Ignoring calls from prominent investors to ditch the hardware market and truly reshuffle operations, RIM's co-CEOs announced in an earnings call that the company will bring new hardware to the smartphone and tablet markets.
Laziridis and Balsillie did not hint at stepping down, but both have agreed to join the select $1 club - taking just a dollar for their annual salaries, usually reserved for corporate titans like the late St Eve of Jobs. Industry watchers will be wondering about their Christmas bonuses, because third quarter earnings fell a massive 71 percent as it pushed the doomed Playbook.
Handset shipments, too, are penned in for a very weak quarter. After-hours trading saw RIMM's shares fall to a seven year low. Despite the hopeless facts and figures, the plucky CEOs continued in their attempts to reassure investors with equal parts delusion and optimism. The Blackberry maker will be introducing further hardware in the smartphone segments and, crucially, tablets. Just how well RIM can manage a market based on wide-ranging eco systems and with so much popular, cheap competition out there is up for debate. It doesn't bode well.
RIM is pinning its hopes on exactly what was expected of it. The CEOs urged investors to take a wait-and-see approach as the next range of hardware is readied, featuring the same OS as the Playbook. But for now, RIM hasn't got the chipset ready, delaying Blackberry 10 until late 2012.
The CEOs acknowledged that brand awareness for Blackberry is slumping, but failed to see the bigger picture - Balsillie didn't admit that the ecosystem wasn't there or that the products were not good enough to win over North America. Instead, he said, the problem was with marketing. So it will be spending more on that throughout 2012.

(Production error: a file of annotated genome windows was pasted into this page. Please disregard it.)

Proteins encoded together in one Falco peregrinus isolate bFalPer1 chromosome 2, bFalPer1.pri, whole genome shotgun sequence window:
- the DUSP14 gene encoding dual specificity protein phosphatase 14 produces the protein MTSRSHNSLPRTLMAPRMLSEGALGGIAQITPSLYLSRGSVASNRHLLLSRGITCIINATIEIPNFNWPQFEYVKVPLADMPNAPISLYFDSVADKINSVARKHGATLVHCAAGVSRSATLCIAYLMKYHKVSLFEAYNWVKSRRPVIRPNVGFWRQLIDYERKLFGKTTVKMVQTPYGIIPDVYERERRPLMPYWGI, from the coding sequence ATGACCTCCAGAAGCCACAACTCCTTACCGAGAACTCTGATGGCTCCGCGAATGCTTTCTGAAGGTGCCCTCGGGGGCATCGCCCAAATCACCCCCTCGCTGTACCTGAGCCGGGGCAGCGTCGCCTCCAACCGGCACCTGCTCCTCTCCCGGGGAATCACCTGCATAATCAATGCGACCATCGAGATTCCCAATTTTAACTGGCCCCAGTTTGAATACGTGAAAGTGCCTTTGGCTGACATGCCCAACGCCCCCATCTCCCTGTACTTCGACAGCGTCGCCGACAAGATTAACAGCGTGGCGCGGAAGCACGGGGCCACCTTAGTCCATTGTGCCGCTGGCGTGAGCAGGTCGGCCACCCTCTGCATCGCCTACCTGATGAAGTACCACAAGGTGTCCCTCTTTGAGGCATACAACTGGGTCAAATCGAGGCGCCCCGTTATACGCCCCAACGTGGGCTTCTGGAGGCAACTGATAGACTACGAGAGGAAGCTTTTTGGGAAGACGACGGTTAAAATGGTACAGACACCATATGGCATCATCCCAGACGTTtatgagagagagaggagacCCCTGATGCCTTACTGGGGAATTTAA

SVP of Investor Relations, Edel Ebbs, said that increase in marketing won't benefit Q4 sell-through, where sales figures are expected to be similar to Q3. As a result, there will be a higher level of inventory in the channel than it thought. But Ebbs thinks, with the disaster of the Playbook behind it and more Blackberry 7 products floating around, revenues will be up slightly in Q4.
It is clear that the co-CEOs still see a bright future in Blackberry where no one else can. They were keen to highlight an increase in subscribers in the emerging markets, with the base subscription rate up 35 percent on the same time last year. Unfortunately for Blackberry, the difficulty with emerging markets is that they are increasingly being recognised as a key segment for Android device makers, and companies such as Nokia are plugging the gap otherwise with long-life feature phones.
Although you wouldn't know it from the up-beat earnings call, RIM has had a catastrophic time trying to compete in a market where it is seen as yesterday's player. Critics say it just doesn't have the right ecosystem in place to outgun companies like Apple, Google or even Microsoft with its Windows phone - and the USP of robust security is quickly falling away as developers realise it can be applied, at an app level, to other operating systems.
Meanwhile, a services outage earlier this year meant Blackberry handsets stopped working for a full three days as RIM maintained an unhelpful air of silence about the PR disaster. Laziridis has stormed out of a BBC interview, outright refusing to address concerns about security meted out by governments worldwide, and the nail in the coffin has been the lacklustre Playbook - which required a Blackberry to run properly and received negative reception across the board.
In the UK, a key market, the Blackberry is only spotted in episodes of The Thick Of It or is perceived as the rioter's handset of choice. Executives managed to turn around not a company, but a plane, as they drowned their sorrows on a flight until the pilot was forced to land.
Although those in charge of RIM clearly don't want to admit it, the company is quickly becoming more and more redundant. Blackberry is turning into an iconic relic of a certain time. As the world and its dog has been wheezing for the last couple of years, if RIM wants to impress and turn itself around, it will really need to pull something special out of the bag. Unfortunately, aside from Blackberry 10, it looks like the bag is empty.